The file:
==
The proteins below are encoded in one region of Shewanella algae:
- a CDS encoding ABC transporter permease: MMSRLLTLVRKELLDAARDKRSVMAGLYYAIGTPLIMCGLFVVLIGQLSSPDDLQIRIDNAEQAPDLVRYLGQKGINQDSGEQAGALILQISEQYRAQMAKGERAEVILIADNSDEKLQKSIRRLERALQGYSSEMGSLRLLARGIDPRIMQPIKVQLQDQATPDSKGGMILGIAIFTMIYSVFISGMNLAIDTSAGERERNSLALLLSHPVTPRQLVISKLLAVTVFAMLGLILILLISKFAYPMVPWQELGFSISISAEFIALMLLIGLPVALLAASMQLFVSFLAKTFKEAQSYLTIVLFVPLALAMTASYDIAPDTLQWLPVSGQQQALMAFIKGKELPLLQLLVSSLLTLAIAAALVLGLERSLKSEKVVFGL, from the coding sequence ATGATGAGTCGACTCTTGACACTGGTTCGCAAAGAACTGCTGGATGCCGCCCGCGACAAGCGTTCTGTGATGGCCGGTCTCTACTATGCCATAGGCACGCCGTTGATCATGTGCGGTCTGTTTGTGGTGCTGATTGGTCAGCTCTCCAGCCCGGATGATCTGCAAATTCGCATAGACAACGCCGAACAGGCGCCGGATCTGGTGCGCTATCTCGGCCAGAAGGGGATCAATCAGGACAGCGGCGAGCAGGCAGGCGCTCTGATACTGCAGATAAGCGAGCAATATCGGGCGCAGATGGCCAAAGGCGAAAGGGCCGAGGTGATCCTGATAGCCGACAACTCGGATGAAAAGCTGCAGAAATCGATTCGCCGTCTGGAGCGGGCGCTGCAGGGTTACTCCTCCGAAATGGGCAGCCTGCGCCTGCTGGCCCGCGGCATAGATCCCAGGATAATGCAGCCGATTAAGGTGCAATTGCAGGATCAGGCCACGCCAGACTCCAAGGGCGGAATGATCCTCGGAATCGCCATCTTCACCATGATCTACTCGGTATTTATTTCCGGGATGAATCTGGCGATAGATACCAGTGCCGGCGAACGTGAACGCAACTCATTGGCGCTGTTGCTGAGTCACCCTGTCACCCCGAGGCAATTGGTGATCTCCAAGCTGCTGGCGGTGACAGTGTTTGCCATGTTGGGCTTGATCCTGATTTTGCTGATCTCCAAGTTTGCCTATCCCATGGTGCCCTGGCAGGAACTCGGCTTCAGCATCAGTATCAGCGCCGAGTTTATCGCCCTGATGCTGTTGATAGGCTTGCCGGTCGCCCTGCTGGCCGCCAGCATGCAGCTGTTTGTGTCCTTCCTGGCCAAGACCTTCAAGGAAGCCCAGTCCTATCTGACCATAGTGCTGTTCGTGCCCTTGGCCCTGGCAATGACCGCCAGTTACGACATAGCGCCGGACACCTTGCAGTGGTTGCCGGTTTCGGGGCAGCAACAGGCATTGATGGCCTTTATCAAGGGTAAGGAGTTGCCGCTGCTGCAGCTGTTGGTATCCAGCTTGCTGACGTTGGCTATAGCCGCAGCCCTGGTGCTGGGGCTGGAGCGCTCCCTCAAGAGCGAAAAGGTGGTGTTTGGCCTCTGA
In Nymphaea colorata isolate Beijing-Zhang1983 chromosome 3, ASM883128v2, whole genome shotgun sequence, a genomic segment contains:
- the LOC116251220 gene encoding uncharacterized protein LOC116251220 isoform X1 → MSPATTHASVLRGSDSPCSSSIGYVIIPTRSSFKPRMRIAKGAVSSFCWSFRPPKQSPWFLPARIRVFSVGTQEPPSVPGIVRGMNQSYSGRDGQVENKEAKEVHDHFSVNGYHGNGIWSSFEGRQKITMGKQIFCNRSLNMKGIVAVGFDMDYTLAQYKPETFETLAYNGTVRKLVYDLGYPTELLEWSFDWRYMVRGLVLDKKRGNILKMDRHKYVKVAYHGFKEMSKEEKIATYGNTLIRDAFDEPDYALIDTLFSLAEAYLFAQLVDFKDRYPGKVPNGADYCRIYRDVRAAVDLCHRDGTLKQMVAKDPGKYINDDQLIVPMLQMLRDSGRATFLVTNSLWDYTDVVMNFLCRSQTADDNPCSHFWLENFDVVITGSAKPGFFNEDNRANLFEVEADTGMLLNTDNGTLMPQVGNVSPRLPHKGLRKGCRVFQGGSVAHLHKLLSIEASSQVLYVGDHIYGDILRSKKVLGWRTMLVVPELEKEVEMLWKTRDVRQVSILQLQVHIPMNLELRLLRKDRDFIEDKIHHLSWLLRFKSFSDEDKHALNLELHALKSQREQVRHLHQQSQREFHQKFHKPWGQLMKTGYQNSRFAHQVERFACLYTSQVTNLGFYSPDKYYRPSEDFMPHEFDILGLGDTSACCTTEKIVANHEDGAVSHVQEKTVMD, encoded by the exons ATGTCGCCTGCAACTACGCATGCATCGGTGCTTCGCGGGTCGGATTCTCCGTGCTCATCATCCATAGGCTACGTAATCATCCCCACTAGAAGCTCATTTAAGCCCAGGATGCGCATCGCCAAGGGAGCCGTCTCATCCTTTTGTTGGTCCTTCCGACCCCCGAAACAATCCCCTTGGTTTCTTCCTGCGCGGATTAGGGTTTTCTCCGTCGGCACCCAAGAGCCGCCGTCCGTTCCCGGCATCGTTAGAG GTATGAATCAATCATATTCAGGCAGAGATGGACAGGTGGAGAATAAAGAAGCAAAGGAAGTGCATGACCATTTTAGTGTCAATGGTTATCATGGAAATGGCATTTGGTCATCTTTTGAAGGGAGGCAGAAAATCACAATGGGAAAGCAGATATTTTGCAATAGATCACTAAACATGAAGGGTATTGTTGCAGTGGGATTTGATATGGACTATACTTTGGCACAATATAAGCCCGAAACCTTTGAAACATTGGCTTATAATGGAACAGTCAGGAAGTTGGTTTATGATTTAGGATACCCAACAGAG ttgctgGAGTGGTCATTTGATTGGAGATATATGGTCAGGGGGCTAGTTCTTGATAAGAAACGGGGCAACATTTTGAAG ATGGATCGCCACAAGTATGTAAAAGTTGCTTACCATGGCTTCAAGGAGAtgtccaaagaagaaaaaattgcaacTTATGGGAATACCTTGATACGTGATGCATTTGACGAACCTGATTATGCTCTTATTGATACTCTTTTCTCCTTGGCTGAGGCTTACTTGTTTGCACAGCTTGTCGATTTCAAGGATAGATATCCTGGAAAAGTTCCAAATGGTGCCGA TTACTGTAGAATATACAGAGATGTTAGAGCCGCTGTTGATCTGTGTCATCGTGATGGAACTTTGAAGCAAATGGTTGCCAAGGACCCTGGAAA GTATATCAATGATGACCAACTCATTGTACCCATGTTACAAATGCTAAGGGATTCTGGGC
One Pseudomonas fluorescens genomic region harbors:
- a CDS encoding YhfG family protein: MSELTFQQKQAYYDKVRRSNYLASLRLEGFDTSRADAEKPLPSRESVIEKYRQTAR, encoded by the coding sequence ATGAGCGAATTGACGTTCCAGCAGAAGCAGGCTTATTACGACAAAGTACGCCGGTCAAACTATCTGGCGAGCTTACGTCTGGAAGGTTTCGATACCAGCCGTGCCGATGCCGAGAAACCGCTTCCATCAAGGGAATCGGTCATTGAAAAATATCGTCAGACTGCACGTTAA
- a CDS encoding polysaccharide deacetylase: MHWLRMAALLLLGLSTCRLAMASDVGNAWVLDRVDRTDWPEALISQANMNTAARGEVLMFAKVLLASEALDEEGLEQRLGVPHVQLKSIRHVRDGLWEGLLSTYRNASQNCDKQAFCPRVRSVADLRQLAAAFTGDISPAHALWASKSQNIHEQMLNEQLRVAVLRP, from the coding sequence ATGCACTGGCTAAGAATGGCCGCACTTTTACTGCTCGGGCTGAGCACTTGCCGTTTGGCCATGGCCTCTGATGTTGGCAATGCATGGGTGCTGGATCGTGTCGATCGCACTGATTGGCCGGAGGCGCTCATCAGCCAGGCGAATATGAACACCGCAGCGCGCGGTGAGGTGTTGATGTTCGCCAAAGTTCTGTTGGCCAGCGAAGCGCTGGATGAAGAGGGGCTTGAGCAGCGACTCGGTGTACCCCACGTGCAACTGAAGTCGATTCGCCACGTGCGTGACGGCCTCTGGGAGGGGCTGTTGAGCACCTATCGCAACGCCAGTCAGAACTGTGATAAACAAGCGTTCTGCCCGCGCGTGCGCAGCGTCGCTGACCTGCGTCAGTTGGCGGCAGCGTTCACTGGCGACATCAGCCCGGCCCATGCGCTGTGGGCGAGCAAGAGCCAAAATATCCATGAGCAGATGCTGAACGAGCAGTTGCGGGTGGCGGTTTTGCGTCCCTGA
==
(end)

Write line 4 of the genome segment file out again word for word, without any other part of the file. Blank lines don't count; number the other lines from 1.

- the LOC116251220 gene encoding uncharacterized protein LOC116251220 isoform X1 → MSPATTHASVLRGSDSPCSSSIGYVIIPTRSSFKPRMRIAKGAVSSFCWSFRPPKQSPWFLPARIRVFSVGTQEPPSVPGIVRGMNQSYSGRDGQVENKEAKEVHDHFSVNGYHGNGIWSSFEGRQKITMGKQIFCNRSLNMKGIVAVGFDMDYTLAQYKPETFETLAYNGTVRKLVYDLGYPTELLEWSFDWRYMVRGLVLDKKRGNILKMDRHKYVKVAYHGFKEMSKEEKIATYGNTLIRDAFDEPDYALIDTLFSLAEAYLFAQLVDFKDRYPGKVPNGADYCRIYRDVRAAVDLCHRDGTLKQMVAKDPGKYINDDQLIVPMLQMLRDSGRATFLVTNSLWDYTDVVMNFLCRSQTADDNPCSHFWLENFDVVITGSAKPGFFNEDNRANLFEVEADTGMLLNTDNGTLMPQVGNVSPRLPHKGLRKGCRVFQGGSVAHLHKLLSIEASSQVLYVGDHIYGDILRSKKVLGWRTMLVVPELEKEVEMLWKTRDVRQVSILQLQVHIPMNLELRLLRKDRDFIEDKIHHLSWLLRFKSFSDEDKHALNLELHALKSQREQVRHLHQQSQREFHQKFHKPWGQLMKTGYQNSRFAHQVERFACLYTSQVTNLGFYSPDKYYRPSEDFMPHEFDILGLGDTSACCTTEKIVANHEDGAVSHVQEKTVMD, encoded by the exons ATGTCGCCTGCAACTACGCATGCATCGGTGCTTCGCGGGTCGGATTCTCCGTGCTCATCATCCATAGGCTACGTAATCATCCCCACTAGAAGCTCATTTAAGCCCAGGATGCGCATCGCCAAGGGAGCCGTCTCATCCTTTTGTTGGTCCTTCCGACCCCCGAAACAATCCCCTTGGTTTCTTCCTGCGCGGATTAGGGTTTTCTCCGTCGGCACCCAAGAGCCGCCGTCCGTTCCCGGCATCGTTAGAG GTATGAATCAATCATATTCAGGCAGAGATGGACAGGTGGAGAATAAAGAAGCAAAGGAAGTGCATGACCATTTTAGTGTCAATGGTTATCATGGAAATGGCATTTGGTCATCTTTTGAAGGGAGGCAGAAAATCACAATGGGAAAGCAGATATTTTGCAATAGATCACTAAACATGAAGGGTATTGTTGCAGTGGGATTTGATATGGACTATACTTTGGCACAATATAAGCCCGAAACCTTTGAAACATTGGCTTATAATGGAACAGTCAGGAAGTTGGTTTATGATTTAGGATACCCAACAGAG ttgctgGAGTGGTCATTTGATTGGAGATATATGGTCAGGGGGCTAGTTCTTGATAAGAAACGGGGCAACATTTTGAAG ATGGATCGCCACAAGTATGTAAAAGTTGCTTACCATGGCTTCAAGGAGAtgtccaaagaagaaaaaattgcaacTTATGGGAATACCTTGATACGTGATGCATTTGACGAACCTGATTATGCTCTTATTGATACTCTTTTCTCCTTGGCTGAGGCTTACTTGTTTGCACAGCTTGTCGATTTCAAGGATAGATATCCTGGAAAAGTTCCAAATGGTGCCGA TTACTGTAGAATATACAGAGATGTTAGAGCCGCTGTTGATCTGTGTCATCGTGATGGAACTTTGAAGCAAATGGTTGCCAAGGACCCTGGAAA GTATATCAATGATGACCAACTCATTGTACCCATGTTACAAATGCTAAGGGATTCTGGGC